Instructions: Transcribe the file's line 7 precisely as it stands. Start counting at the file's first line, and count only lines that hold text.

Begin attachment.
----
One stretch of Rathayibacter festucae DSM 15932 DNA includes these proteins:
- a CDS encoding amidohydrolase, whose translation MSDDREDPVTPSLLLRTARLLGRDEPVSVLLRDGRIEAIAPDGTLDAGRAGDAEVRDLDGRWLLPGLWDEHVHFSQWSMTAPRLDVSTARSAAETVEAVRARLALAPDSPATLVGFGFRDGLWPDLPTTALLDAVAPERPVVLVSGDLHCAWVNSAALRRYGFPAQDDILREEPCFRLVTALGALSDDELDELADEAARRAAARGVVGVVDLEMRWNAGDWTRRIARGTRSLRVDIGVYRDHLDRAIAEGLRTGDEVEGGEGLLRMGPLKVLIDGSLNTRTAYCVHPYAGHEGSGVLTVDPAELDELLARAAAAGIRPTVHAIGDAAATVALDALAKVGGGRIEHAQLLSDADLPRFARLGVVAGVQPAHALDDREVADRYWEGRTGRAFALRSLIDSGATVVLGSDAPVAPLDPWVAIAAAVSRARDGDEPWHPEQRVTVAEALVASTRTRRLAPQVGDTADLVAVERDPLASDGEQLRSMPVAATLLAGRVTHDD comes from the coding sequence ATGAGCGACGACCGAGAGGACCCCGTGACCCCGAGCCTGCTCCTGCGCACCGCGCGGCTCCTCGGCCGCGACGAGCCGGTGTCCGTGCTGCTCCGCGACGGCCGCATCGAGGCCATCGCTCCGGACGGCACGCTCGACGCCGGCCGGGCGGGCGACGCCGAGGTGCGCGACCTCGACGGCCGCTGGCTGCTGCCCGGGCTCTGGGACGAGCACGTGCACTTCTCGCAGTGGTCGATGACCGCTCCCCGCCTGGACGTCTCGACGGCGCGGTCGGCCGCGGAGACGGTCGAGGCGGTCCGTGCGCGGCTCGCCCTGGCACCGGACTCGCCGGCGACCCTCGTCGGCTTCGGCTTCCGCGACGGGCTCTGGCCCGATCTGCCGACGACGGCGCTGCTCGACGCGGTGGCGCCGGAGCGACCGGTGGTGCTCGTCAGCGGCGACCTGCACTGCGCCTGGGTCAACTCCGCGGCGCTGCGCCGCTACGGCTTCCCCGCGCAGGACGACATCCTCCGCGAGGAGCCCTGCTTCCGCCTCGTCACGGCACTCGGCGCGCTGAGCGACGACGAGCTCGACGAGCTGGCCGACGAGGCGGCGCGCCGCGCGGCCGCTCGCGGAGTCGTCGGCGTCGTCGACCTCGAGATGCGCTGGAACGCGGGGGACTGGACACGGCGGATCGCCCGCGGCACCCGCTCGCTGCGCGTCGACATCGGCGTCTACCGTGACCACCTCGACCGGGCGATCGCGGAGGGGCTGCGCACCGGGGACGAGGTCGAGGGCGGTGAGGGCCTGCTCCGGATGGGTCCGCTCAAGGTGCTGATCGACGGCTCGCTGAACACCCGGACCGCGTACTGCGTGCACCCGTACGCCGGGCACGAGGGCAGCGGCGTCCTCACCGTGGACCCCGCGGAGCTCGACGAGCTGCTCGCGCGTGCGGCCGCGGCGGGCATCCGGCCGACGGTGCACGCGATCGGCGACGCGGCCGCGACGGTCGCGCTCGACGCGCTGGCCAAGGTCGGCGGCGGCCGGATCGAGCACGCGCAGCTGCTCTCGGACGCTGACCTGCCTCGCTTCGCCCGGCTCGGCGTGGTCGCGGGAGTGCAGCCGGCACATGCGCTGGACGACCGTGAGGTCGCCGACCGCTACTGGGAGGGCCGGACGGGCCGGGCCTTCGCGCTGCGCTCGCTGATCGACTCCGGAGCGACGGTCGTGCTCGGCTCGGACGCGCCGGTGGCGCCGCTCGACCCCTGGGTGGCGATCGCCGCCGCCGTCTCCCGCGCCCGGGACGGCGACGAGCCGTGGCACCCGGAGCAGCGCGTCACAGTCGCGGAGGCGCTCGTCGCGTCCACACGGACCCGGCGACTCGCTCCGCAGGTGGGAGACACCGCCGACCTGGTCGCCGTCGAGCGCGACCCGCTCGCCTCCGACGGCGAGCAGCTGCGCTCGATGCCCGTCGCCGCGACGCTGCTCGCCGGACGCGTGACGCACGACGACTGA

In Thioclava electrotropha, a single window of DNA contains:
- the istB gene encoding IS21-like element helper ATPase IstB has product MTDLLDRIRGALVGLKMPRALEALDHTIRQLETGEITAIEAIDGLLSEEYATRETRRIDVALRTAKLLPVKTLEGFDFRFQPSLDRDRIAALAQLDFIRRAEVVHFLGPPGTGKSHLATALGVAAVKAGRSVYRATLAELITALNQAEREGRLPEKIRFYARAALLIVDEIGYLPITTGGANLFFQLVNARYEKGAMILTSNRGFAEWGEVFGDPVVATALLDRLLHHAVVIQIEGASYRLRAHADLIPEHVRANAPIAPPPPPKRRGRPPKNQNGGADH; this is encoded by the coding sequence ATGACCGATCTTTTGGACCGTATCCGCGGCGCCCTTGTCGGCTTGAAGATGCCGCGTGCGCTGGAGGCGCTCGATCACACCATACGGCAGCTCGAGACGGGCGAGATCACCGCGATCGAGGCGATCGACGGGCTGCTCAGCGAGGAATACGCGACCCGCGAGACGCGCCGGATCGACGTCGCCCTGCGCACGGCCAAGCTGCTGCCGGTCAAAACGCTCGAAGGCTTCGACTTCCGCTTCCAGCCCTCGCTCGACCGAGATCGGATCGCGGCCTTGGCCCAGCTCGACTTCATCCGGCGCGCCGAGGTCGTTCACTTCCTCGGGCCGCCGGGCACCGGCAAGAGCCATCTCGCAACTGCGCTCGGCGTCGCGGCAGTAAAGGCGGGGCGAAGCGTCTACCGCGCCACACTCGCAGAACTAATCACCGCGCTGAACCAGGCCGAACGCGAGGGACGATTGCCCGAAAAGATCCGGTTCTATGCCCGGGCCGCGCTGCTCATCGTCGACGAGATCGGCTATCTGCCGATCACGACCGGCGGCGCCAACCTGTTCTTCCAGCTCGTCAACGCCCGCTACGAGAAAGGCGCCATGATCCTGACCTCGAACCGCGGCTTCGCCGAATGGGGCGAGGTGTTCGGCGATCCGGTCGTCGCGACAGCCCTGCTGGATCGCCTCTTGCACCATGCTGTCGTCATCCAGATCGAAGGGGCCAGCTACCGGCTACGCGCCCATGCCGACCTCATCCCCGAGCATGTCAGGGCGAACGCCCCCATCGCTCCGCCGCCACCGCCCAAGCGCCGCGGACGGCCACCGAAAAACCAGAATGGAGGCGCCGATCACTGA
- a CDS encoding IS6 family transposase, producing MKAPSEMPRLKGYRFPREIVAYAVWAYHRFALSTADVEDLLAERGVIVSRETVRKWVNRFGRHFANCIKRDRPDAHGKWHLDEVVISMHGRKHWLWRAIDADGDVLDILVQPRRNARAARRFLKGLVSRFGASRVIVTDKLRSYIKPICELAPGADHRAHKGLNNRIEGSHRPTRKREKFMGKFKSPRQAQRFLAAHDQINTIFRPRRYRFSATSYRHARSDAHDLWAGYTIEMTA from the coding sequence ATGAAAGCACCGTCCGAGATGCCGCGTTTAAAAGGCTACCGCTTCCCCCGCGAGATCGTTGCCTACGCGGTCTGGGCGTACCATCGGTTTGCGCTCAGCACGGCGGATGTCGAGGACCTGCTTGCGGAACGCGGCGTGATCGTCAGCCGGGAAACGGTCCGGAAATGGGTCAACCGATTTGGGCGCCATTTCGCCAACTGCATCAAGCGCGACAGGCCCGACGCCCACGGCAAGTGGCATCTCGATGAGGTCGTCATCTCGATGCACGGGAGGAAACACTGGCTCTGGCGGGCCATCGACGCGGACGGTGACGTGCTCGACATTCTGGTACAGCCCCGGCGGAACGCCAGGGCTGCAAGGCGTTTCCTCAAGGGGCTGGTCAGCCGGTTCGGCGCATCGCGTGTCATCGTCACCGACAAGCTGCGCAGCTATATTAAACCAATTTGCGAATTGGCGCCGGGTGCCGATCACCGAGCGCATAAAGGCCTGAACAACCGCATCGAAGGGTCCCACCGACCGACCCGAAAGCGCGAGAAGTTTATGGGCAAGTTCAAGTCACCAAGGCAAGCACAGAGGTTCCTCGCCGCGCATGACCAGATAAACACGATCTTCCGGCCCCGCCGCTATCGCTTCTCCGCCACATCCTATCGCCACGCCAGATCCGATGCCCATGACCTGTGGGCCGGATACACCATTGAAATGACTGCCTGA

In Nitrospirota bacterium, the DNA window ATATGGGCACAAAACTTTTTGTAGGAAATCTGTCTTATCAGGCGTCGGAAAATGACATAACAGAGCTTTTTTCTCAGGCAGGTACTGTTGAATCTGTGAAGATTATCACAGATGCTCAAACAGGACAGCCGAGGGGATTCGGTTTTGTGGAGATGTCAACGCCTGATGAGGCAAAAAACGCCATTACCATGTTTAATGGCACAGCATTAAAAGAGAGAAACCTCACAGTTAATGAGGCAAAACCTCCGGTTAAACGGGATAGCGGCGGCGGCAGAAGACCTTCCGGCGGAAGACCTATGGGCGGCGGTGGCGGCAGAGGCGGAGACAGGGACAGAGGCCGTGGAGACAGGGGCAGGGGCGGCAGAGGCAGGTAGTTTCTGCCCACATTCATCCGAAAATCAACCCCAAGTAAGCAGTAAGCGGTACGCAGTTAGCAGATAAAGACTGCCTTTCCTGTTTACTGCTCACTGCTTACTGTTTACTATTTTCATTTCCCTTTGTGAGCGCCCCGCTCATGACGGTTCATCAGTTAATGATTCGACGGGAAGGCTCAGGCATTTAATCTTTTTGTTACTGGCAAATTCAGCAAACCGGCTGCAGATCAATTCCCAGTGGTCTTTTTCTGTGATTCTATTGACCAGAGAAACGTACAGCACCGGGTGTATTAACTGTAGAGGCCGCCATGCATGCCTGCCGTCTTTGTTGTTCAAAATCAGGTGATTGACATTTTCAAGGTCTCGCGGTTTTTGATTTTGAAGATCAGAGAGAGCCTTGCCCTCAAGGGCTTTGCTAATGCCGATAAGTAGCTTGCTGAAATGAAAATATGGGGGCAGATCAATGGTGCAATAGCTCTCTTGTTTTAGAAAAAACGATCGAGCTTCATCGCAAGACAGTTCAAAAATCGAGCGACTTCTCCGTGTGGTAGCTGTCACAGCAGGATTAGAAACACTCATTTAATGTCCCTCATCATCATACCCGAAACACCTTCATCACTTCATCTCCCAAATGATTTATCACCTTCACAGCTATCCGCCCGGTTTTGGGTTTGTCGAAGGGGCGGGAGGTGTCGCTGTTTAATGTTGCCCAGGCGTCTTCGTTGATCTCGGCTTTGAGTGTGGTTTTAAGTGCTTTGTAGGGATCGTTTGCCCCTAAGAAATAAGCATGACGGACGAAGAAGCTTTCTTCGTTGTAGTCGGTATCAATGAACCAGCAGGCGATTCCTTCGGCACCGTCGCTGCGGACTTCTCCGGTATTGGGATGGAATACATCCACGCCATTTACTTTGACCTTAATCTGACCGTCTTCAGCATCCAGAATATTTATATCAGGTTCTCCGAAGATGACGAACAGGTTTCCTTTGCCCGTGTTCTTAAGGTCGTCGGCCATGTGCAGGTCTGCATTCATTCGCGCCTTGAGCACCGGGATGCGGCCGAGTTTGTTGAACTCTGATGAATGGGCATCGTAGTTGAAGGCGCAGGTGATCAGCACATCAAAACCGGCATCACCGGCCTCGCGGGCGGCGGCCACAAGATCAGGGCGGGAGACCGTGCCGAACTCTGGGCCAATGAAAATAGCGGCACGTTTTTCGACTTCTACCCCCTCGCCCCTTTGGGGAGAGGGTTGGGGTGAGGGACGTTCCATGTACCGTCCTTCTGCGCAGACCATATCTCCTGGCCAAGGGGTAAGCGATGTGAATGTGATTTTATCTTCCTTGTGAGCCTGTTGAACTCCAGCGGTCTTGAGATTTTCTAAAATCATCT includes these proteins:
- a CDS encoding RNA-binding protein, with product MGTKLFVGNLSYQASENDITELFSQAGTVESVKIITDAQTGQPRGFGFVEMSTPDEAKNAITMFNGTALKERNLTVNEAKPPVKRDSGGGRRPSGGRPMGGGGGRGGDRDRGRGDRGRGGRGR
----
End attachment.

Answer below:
- a CDS encoding RNA-binding protein, with product MGTKLFVGNLSYQASENDITELFSQAGTVESVKIITDAQTGQPRGFGFVEMSTPDEAKNAITMFNGTALKERNLTVNEAKPPVKRDSGGGRRPSGGRPMGGGGGRGGDRDRGRGDRGRGGRGR